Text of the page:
Reaction Management and other Taboos Part 2

change and the future

Background

This is part 2 of a 2 part article which appeared in Managing Change & Technology Vol. 2 Issue No. 1 January 2001 and Vol. 2 Issue No. 2 February 2001. Managing Change & Technology is edited by Peter De Jager (he of Y2K fame). A copy of the whole newsletter can be obtained from the publisher www.technobility.com.

Reaction Management & Other Taboos

Last month we left our hero, in an aircraft with no undercarriage, being pushed off a cliff and staring at a pile of nylon. Okay, work with me here, it’s been a month since I used that metaphor and I’m not used to writing serials.

Last month we were left, after several “why?”s with a situation that looked like this:

  • A high (and increasing) need for reaction management,
  • A low level of management trust,
  • Inherent (people) skills level is low,
  • Need for formal training is high,
  • Availability of training is low.

And I was promising to sew you a parachute. Maybe I should jump off that cliff! It might be easier.

If your company is typical, the inability to deal with the increasing speed and depth of change is a problem that could literally tear your company apart. Not to mention rip you out of your job. And it will continue to get worse as technology and the economy evolve.

So how do we solve the problem? There are three basic alternatives. We can turn our people into “change artists”; we can hire outside “change artists”; or we can ignore the situation and hope it goes away. Our criteria for choice is simple, “Does it give the organization the ability to react positively to change?”

So what happens if we ignore the situation? At the start of last year, we were all being told that to survive we had to be “dot.com-ers”. Bricks and mortars had crashed (airplane metaphor alert), and clicks were flying high. By the end of the year, it was the clicks that were in a tailspin. Killed by Hype? The inevitable result of still more management by fad? Perhaps, but economic murder by the inability to react appropriately to change is the more likely charge. In the First World War, pilots would often jump from burning aircraft. They didn’t wear parachutes but their craft were made of wood and canvas. Which choice did you make? Oops, too late!

Hitting the ground as a ball of flames or as a bad Superman impression isn’t a real choice. We need to address the problem or we will be seen as the fire not the poor pilot.

That only leaves us with two choices, our own people or outsiders.

When do you use outside skills? If you are the group being changed then outside skills are not only the obvious solution but also the best. Outsiders, whether new hires or consultants, are able to bring new skills and a non-political, balanced view. At least in perception if not always in reality.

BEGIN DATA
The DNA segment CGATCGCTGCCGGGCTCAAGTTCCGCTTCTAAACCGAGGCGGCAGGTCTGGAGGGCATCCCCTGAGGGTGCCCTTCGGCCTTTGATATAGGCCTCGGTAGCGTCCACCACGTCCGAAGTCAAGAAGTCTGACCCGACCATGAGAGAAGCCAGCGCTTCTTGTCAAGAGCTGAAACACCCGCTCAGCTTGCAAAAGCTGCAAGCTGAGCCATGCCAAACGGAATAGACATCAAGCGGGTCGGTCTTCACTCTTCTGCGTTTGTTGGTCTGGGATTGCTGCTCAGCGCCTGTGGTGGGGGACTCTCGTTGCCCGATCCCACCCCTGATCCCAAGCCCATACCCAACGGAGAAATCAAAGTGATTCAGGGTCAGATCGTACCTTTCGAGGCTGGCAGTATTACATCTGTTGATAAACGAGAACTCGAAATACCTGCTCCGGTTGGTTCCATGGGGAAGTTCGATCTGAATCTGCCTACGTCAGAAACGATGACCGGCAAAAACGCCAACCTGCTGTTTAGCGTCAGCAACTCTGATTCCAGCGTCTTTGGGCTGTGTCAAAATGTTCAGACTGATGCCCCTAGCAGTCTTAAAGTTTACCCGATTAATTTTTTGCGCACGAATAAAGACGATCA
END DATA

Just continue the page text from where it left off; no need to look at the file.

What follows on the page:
But what happens if you are the change agents? In that case, outsiders aren’t going to cut it in the long run. You are the outsiders. You are the change consultants to everyone else. You need those skills and you don’t have them. You could hire them – but since they have to train themselves – not too likely! You could hire consultants – but there aren’t that many of them available. Certainly not enough to cover your clients’ needs. If you are change agents for your organization you need to develop reaction management skills as part of your basic skills delivery. Relying on others just isn’t going to work.

IT is by definition a “change agent”. It brings the change into the organization and propagates it by installing new software. Which is part of why IT people are amongst the most change resistant. They’ve never been trained in their role of change agents and yet are required to bring change to the organization. Is it any surprise that they burn out and go crashing down into a “my way or the highway” attitude?

So what’s the solution? IT has to train its own change agents. Those in our organizations who are charged with dealing with clients must be capable of helping people react to change. We can use consultants in the short term. But their purpose must be clear. Not to help our clients change, but to help us. To train, to mentor, to show by doing. But we, as IT people, must make the primary change – into trained, capable change agents.

Of course, theoretical training and even mentoring isn’t the whole solution. In the words of a world famous teacher (just ask your kids), “Take chances, make mistakes, get messy”. Without application the knowledge won’t be internalized. IT people won’t change.

And the first group to change – has to be IT management and its peers.

It is IT management (and their peers) who need to promote the change in their organization. It is you who need to seek out or develop the appropriate training. It is you who need to identify the appropriate mentoring system. It is you who need to hire the consultants to change your organization. And most important of all – you who need to empower your staff to screw up royally – because they will.

So, can you sew?